Poet, playwright and essayist Claudia Rankine visited the University of Baltimore School of Law to read from and discuss her work, including Citizen: An American Lyric, a finalist for the 2014 National Book Awards. Marc Steiner of the podcast The Marc Steiner Show moderated the conversation.
The evening began with Rankine discussing the use of poetry in creating conversations about race and microaggressions. She explained that she wrote Citizen: An American Lyric during Hurricane Katrina and that poetry was a way of contending media discourse and carrying the voices of Hurricane Katrina’s black victims. She believes race was a large factor in the delayed rebuilding response after the disaster.
“People kept saying — and it really got on my nerves — ‘This is the United States of America. How could this happen?’” Rankine said. “And I was saying, it was because of the anti-black racism that lives and breathes in a micro level that makes Katrina possible.”
Rankine added that poetry felt like the right medium for her to tell this story.
“I started to interview black people about micro-aggression. I didn’t want to pretend to be in their position, I just wanted to say what they told me. They told me what happened but not how they felt. These sentences and their prose made lyric seemed like the right genre,” she said.
Rankine admitted that writing Citizen: An American Lyric did not come naturally to her, adding that it took her years to overcome both external and internal obstacles, which prevented her from publicly talking about racism in America.
“The thing I have to admit is I trained myself to start speaking,” Rankine said. “That’s the way we were raised. We were taught not to make people uncomfortable, even as they made us uncomfortable. You have to consciously break that barrier of that ‘good manners’ thing. Understand that calling things out is not you being rude; it’s you being truthful. Complicity is silence.”
Steiner countered this, suggesting that today’s political climate is changing. He gave the example of seeing both white and black people retweeting and liking racially progressive tweets online. Rankine disagreed and discussed a personal experience of racism at a recent dinner party.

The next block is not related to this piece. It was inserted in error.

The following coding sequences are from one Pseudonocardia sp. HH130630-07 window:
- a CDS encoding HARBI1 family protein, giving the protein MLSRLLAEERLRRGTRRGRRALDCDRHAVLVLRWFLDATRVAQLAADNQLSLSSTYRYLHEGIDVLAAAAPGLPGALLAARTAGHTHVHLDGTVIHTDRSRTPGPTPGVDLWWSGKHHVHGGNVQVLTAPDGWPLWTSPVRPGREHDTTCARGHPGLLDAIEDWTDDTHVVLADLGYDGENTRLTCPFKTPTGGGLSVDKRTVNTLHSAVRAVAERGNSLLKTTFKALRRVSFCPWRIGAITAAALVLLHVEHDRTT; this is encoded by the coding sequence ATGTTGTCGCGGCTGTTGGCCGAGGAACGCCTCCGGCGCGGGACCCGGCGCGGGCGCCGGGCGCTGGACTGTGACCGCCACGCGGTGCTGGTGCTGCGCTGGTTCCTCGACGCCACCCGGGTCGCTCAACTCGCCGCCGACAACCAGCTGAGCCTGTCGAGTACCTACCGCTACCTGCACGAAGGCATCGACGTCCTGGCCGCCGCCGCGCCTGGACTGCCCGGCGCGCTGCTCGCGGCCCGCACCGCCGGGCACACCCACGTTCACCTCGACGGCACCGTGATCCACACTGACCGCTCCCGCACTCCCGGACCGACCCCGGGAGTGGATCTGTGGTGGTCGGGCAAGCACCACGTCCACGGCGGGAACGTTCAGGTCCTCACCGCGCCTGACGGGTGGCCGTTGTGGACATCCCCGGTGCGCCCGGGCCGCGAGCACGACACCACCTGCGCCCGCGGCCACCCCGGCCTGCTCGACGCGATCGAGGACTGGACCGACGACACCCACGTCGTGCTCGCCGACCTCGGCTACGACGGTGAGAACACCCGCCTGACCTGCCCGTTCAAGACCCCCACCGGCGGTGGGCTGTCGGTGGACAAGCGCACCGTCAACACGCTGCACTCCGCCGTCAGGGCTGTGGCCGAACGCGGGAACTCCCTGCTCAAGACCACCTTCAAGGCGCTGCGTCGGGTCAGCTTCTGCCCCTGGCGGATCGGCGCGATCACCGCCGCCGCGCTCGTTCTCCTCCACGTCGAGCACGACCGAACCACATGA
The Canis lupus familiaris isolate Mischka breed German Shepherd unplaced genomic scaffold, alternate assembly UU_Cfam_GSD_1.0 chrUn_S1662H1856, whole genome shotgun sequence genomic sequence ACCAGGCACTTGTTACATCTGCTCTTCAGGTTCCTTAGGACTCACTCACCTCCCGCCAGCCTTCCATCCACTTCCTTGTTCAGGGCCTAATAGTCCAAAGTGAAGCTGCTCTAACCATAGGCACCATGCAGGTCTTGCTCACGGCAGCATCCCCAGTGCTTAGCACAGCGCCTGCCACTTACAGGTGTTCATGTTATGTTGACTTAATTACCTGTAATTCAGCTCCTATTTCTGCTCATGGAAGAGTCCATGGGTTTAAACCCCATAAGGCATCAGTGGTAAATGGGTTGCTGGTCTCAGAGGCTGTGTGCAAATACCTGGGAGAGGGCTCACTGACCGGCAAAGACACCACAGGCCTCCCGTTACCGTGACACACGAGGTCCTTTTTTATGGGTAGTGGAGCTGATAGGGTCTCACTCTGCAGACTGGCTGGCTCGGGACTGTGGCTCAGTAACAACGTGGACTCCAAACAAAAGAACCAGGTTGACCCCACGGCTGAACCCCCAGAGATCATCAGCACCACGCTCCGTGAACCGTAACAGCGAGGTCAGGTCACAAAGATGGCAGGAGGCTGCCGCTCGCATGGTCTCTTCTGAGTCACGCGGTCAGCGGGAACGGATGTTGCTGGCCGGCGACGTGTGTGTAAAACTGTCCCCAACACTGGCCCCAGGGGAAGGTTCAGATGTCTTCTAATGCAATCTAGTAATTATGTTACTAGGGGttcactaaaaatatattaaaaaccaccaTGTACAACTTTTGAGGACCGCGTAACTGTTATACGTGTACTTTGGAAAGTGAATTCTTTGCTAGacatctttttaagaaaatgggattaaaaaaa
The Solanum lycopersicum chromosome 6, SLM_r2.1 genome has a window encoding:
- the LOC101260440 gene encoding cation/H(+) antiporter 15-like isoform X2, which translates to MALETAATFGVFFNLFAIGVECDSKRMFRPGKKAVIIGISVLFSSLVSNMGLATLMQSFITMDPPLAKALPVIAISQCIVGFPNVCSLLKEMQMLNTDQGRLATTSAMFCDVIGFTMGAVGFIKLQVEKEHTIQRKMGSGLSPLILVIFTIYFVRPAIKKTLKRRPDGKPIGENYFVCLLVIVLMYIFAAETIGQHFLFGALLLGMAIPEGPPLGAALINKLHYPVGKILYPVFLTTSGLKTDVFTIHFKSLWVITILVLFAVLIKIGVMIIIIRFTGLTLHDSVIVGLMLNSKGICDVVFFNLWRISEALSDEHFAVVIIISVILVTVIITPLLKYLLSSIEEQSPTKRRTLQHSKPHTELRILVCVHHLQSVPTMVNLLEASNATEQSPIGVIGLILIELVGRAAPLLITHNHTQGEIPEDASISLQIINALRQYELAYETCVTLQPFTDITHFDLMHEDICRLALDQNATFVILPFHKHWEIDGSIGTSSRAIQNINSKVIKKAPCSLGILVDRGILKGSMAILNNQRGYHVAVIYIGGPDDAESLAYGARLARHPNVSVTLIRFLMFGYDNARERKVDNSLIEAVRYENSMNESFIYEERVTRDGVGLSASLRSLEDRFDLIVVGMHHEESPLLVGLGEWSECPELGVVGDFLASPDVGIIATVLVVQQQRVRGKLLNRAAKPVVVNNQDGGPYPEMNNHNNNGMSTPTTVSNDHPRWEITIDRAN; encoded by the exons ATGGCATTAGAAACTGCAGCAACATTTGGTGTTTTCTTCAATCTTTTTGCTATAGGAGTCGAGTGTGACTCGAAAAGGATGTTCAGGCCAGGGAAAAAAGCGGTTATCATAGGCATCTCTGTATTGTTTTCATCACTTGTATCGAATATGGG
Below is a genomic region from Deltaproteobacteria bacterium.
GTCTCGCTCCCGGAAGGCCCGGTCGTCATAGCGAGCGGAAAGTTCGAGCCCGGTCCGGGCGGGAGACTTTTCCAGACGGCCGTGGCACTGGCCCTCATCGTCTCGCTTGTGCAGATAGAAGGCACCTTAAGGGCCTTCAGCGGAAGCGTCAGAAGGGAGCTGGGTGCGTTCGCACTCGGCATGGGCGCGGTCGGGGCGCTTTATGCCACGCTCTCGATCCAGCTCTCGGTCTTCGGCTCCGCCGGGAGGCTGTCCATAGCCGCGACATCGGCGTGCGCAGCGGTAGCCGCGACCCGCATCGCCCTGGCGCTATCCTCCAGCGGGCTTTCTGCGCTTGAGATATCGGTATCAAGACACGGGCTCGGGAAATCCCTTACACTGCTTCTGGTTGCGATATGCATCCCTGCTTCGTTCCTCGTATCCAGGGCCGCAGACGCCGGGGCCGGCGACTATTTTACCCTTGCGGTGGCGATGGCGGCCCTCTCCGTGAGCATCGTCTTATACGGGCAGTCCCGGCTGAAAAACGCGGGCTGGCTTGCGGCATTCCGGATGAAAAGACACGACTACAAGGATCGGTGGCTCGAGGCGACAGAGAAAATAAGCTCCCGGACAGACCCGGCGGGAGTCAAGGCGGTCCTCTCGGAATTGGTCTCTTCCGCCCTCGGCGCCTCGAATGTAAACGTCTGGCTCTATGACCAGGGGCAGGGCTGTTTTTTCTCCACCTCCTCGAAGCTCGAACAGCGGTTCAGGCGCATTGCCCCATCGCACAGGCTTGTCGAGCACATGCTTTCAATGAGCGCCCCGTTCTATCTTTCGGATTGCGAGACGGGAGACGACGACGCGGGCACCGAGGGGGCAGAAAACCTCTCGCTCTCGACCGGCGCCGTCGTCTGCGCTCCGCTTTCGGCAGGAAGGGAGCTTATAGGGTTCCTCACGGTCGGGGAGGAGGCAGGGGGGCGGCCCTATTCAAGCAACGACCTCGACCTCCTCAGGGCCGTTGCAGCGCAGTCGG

“Only a few weeks ago at a dinner, as my husband and I were about to step out the door, one white person runs up to me and says, ‘You’re not scary at all,’” Rankine said. “It was her way of saying ‘I had a nice time sitting next to you.’ I am not making any of that up.”
According to Rankine, people should continue to speak out against racism even when they are not around minorities.
“White people ask me how they can become an ally,” she said. “When you hear these things and see these things, the racism should be upsetting you. White people really need to start being conscious about what is being said around them and being accountable without me being there.”
Rankine believes that racial progress is not possible until people come to terms with their own racism. However, Rankine noted that the cost of chipping away at microaggressions until the depth of their meaning is exposed is often at emotional expense of black people.
She cited the example of Dylann Roof, a white man who killed nine people at the Emanuel African Methodist Episcopal Church in 2015.
“Imagine if pictures of white supremacist and mass murderer Dylann Roof in the church basement were released,” she said. “It’s complicated because it would help us move more quickly. I think it helps people understand white terrorism and how it’s something that has coincided with our democracy. But it’s also up against the question of should black people have to look at the death of black people on the news?”
Larry Little Jr., a graduate student in Visual Communications and Media Design at the University of Baltimore, attended the event and said that he felt inspired by Rankine’s account on everyday racism. He hopes to broaden the platforms in which artists can discuss microaggressions.
“In the media there are often indirect messages that help shape the microaggressions Rankine was talking about,” he said. “I’ve been keeping all that in mind and just seeing the way these push-=backs against racism can be carried into TV and design. People who don’t necessarily read can still access the same message... It could be translated into mainstream media and reach a wider audience.”